Paul makes it clear that in the last days people will listen to the doctrines of devils and be deceived by seducing spirits who teach abstinence from marriage (as well as meat). Holy matrimony (marriage) has taken a huge hit on numerous fronts. Why do you think the devil would want to stop the holy covenant of marriage from taking place among godly men and women?
Satan not only wants to destroy healthy marriages with divorce, but he also wants to prevent them by teaching lies. Let’s be clear: Marriage is ordained and designed by God. It is holy. It is a covenant relationship that mirrors Christ and His bride. Marriage is powerful! It is consummated in the most powerful love one could ever experience, and it is the vehicle by which Christ subdues and fills the earth. The godly seed should be going forth and multiplying.
God has designed marriage to represent Christ and His Bride (the Church).
It is the most powerful covenant relationship God has created.
Marriage teaches us the selfless and sacrificial love of our Lord and Savior, unlike any other relationship.
God uses marriage to bring the fullness of His glory into the earth through the unity and love of family.
Satan wants to either prevent or destroy marriage.
Therefore, celibacy is a rare calling gifted only by God.
God created us for marriage. That was His design and intention. Marriage is the natural order of God. It happens all around the world, and is practiced in every culture known to man—regardless of religious belief. The desire and need for marriage is inherent within us as human beings. Therefore, celibacy is the exception rather than the rule. God created us male and female with a natural desire for the opposite sex, a desire to be loved and to fall in love, and to have a soul mate with whom we become one. And those who are single often clearly demonstrate these desires. It is no wonder why love stories sell books and movies more than any other topic. It is the deepest craving God placed within us. Because we were created for marriage, we mature into that longing naturally. It’s not something we need to be taught to desire. That innate desire is instinctual, being placed within us by God.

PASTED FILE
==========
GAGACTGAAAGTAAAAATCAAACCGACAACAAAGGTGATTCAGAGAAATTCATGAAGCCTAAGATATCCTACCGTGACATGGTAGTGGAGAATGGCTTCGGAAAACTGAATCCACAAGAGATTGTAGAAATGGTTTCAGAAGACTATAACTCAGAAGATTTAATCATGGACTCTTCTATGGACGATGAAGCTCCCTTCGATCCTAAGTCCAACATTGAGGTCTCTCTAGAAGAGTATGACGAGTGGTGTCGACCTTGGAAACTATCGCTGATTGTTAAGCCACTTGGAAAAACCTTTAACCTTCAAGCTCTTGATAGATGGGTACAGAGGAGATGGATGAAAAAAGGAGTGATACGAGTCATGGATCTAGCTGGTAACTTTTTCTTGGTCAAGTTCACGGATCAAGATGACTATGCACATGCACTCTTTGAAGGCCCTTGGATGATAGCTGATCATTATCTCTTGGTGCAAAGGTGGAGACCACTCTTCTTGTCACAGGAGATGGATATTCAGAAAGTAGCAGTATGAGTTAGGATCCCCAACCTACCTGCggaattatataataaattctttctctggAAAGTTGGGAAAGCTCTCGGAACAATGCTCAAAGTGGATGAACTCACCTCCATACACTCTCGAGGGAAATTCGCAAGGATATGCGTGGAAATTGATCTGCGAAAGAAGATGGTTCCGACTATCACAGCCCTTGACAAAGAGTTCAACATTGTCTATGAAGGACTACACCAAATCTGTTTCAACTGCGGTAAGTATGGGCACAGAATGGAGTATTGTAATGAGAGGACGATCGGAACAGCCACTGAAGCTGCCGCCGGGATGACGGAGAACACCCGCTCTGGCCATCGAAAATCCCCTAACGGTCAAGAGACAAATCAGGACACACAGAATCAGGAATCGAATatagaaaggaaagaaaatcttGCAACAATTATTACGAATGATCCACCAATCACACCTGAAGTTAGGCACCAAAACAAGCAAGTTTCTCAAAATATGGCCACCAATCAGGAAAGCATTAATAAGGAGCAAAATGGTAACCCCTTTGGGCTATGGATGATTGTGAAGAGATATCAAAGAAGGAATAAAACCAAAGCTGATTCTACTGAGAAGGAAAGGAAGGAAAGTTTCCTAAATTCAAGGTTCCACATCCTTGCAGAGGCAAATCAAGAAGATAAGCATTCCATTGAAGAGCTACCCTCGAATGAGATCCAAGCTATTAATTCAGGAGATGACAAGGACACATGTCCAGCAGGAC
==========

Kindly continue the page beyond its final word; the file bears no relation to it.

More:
Christ begins by outlining God’s design for marriage. He begins at the beginning, making it clear that the male and female were created with a clear purpose: MARRIAGE.
Have ye not read, that he which made them at the beginning made them male and female, and said, For this cause shall a man leave father and mother, and shall cleave to his wife: and they twain shall be one flesh? Wherefore they are no more twain, but one flesh. What therefore God hath joined together, let not man put asunder, (Matthew 19:4-6, KJV).
Marriage is clearly something God performs (officiates). It’s not something man can do, nor undo. It’s a supernatural and divine covenant instituted by God.
Walking Confidently In Your Gift